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10 Biggest Disasters in the History of New York City: Hurricane Sandy

We are back this week with our series the 10 Biggest Disasters in the History of New York City with a look at one of the most destructive storms to hit New York City and the surrounding areas, Hurricane Sandy.  Hurricane Sandy is the fourth costliest storm in the U.S., causing nearly $70 billion in damage and resulting in the death of 233 people across 8 different countries.

Hurricane Sandy originated as a tropical wave in the Caribbean Sea, west of Nicaragua on October 22, 2012.  Just six hours after its formation, the storm was upgraded to Tropical Storm Sandy and by October 24, it intensified into a hurricane.  Hurricane Sandy first made landfall in Jamaica and strengthened into a Category 2 storm after passing through Jamaica and back into the Caribbean.  Sandy then strengthened again into a Category 3 storm by the time if hit Cuba on October 25.

The next day, Hurricane Sandy moved through the Bahamas and up the Atlantic, not making landfall again until October 29 when it made landfall near Brigantine, New Jersey.  As Sandy moved further inland, it weakened and became absorbed by another storm on November 2.  In total, Hurricane Sandy affected six countries in the Caribbean, the U.S., and Canada and affected 24 states from Florida to Maine and as far northwest as Michigan and Wisconsin.

Hurricane Sandy caused a path of destruction with strong winds and flooding.  The storm left 70 percent of Jamaicans with no power, caused coastal flooding in Haiti, the Dominican Republic, Puerto Rico, and Cuba, and resulted in nearly $3 billion in damage.  Sandy caused the most damage in the U.S., resulting in $65 billion in damage and 160 deaths.  New York and New Jersey were hit the hardest and New York City was hit by a storm surge that caused major flooding and damage.

In this blog, we are going to focus on the effect that Hurricane Sandy had on New York and New Jersey.  Both states experienced extensive flooding that led to widespread property damage and had the highest death tolls of the affected states.  At ServiceMaster Restoration by Complete, our technicians are ready to respond in the aftermath of a major storm in Staten Island, Brooklyn, and the surrounding areas in New Jersey with our flood and storm damage repair services.  We are trained and fully equipped to help homes and businesses recover after sustaining damage from strong winds or major flooding.  We are not afraid to tackle any level of damage to get your property back to its original condition.

Formation of Hurricane Sandy

Early on October 22, 2012, Hurricane Sandy was a low-pressure system that was classified as a tropical depression.  The storm strengthened throughout the day and was upgraded to a tropical storm.  The eye of the storm began to form two days later on October 24 and was upgraded to a hurricane by the National Hurricane Center.  Hurricane Sandy first made landfall near Kingston, Jamaica on October 24 with 85 mph winds and the next morning it hit near Santiago de Cuba with 115 mph winds.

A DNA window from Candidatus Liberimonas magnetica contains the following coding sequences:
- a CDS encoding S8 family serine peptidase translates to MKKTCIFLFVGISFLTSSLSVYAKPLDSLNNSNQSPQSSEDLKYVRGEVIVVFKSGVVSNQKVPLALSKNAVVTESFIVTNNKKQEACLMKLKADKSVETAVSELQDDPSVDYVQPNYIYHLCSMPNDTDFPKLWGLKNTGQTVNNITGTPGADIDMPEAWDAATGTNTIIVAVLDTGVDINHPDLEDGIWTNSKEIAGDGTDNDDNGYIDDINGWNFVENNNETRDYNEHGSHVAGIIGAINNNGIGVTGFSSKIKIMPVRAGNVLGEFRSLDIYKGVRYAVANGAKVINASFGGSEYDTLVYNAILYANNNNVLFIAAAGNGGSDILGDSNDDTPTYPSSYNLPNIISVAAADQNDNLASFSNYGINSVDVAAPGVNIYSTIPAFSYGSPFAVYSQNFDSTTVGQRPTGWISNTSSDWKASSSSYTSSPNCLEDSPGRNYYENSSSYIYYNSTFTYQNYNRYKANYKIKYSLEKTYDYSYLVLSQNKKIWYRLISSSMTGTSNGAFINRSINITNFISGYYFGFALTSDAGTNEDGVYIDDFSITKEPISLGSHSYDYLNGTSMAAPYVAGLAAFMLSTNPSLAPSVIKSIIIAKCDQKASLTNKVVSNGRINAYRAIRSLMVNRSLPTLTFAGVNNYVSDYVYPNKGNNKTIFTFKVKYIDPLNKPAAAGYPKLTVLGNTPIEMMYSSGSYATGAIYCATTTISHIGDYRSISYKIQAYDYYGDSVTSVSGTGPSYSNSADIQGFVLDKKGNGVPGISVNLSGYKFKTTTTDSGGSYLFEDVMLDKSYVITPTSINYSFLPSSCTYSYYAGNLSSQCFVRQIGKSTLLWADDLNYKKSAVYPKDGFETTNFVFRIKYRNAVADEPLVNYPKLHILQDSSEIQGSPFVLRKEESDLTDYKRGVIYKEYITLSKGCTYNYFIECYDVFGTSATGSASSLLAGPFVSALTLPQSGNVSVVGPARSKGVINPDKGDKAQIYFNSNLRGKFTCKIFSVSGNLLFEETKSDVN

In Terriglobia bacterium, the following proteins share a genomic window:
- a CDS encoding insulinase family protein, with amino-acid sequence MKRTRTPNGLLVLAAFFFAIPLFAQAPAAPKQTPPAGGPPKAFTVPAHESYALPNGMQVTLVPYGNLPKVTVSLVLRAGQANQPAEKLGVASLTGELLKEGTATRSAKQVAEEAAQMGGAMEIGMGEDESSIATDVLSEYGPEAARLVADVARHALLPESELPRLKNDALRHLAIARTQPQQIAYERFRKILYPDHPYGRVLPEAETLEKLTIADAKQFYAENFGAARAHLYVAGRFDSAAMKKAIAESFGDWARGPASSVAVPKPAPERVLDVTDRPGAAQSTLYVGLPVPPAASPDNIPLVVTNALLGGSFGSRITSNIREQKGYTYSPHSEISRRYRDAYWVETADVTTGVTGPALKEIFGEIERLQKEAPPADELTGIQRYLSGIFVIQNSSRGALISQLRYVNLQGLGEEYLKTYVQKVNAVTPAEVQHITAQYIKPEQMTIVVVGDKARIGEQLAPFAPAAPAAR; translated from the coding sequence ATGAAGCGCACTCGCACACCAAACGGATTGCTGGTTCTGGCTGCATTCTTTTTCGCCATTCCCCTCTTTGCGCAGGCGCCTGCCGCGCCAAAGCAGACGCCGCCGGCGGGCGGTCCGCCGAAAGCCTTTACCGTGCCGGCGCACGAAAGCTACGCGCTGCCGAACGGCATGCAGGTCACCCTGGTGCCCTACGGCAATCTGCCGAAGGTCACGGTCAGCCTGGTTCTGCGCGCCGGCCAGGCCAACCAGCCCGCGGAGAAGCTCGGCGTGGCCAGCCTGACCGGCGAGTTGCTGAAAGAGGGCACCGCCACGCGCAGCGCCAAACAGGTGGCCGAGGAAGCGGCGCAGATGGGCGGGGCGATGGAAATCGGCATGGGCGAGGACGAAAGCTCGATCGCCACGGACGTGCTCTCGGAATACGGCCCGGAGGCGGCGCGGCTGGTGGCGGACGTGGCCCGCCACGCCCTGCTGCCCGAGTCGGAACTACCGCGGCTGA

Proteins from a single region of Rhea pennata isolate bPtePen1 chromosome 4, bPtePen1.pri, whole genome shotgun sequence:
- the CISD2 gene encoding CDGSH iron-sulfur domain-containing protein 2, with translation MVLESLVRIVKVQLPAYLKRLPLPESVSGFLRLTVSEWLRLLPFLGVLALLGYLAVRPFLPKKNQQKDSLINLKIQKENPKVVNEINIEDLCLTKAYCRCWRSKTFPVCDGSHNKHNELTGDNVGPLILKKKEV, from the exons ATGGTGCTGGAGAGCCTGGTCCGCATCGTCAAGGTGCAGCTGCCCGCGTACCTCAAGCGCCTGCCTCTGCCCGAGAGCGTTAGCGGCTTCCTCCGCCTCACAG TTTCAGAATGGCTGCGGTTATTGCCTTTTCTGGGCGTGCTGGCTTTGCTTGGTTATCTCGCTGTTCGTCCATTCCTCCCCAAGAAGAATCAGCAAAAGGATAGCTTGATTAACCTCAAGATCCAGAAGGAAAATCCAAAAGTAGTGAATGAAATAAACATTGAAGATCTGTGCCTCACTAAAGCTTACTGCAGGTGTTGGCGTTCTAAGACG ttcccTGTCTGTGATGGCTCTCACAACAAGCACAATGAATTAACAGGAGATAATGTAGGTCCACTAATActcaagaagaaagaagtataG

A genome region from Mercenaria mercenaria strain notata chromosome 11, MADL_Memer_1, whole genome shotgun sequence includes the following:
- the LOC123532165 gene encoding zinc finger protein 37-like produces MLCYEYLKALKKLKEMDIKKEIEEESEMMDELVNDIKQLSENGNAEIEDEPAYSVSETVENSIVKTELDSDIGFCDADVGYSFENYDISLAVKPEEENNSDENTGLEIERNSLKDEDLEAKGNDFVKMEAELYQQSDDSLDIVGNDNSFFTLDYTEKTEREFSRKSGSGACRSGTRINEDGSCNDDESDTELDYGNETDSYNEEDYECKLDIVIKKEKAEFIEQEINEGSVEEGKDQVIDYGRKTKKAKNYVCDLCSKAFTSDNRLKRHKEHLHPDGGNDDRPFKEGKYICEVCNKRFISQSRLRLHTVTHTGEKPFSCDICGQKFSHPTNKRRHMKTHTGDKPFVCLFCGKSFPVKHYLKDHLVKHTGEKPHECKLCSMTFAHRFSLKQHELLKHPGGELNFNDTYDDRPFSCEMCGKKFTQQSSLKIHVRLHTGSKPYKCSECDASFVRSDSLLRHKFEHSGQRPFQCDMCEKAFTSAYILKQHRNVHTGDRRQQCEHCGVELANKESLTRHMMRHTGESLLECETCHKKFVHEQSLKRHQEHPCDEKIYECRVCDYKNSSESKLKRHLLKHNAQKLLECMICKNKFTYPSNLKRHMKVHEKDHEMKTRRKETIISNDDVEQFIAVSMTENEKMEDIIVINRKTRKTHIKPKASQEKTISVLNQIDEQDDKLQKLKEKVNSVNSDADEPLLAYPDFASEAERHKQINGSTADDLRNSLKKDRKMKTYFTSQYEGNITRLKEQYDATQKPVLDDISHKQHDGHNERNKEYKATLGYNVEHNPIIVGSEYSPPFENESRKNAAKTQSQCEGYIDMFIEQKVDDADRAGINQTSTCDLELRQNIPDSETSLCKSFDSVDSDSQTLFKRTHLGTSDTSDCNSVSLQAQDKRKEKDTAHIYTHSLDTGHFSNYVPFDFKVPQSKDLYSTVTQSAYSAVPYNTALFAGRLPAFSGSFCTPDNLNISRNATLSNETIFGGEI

Once Hurricane Sandy passed through Cuba, it weakened into a tropical storm as it moved towards the Bahamas.  A low-pressure system caused Hurricane Sandy to maintain its power and it strengthened into a hurricane again and redeveloped its eye on October 28.  The storm then moved up the Atlantic along the east coast of the U.S. without making landfall before turning northwest.

On October 29, Hurricane Sandy expanded and had a wind diameter of more than 1,000 miles, and it intensified into a Category 2 storm.  The storm made landfall in New Jersey later that day with 80 mph winds.  Over the next few days, the storm moved inland, slowly dissipating before being taken over by another low-pressure system in Ontario, Canada.

Preparing for Hurricane Sandy

As Hurricane Sandy began to threaten the U.S., it was referred to as a “superstorm” or “Frankenstorm” because it was expected to make landfall in combination with a winter storm.  Up and down the East Coast, communities prepared for heavy rain, snow, flooding, and gale force winds.  Utility companies and local governments worked together to prepare for possible power outages and President Obama declared emergencies for states in the storm’s path so they could prepare with the help of federal aid.  The impending storms also caused the cancellation of more than 5,000 commercial flights and Amtrak suspended services in the area

Preparation in New Jersey

Evacuations of the barrier islands of New Jersey began on October 26 as Governor Chris Christie ordered mandatory evacuations.  Voluntary evacuations began in many areas, the casinos in Atlantic City were closed, and tollways were suspended.  Cities and townships including Hoboken and Logan Township were given mandatory evacuations and many schools across the state were closed.  New Jersey was one of the states that got an emergency declaration from President Obama and was able to get federal assistance while preparing for the storm.

Preparation in New York

The state of New York also received an emergency declaration from President Obama on October 27.  Flights into and out of the major airports, including JFK and LaGuardia, were cancelled, rail service was suspended, and Governor Cuomo ordered the MTA and Port Authority Bus Terminal to shut down in New York City.  The MTA subways were flooded the previous year by Hurricane Irene, so city officials took action to prevent flooding of the subways.  Medical centers in the area also cancelled surgeries and medical procedures except in emergency situations.

Mandatory evacuations were ordered throughout the state of New York as well as New York City itself.  Many areas of Long Island were evacuated as well as coastal areas that were impacted by Hurricane Irene.  Around 200 National Guard Troops were sent to New York City to help with the preparation and recovery.

Damage Caused by Hurricane Sandy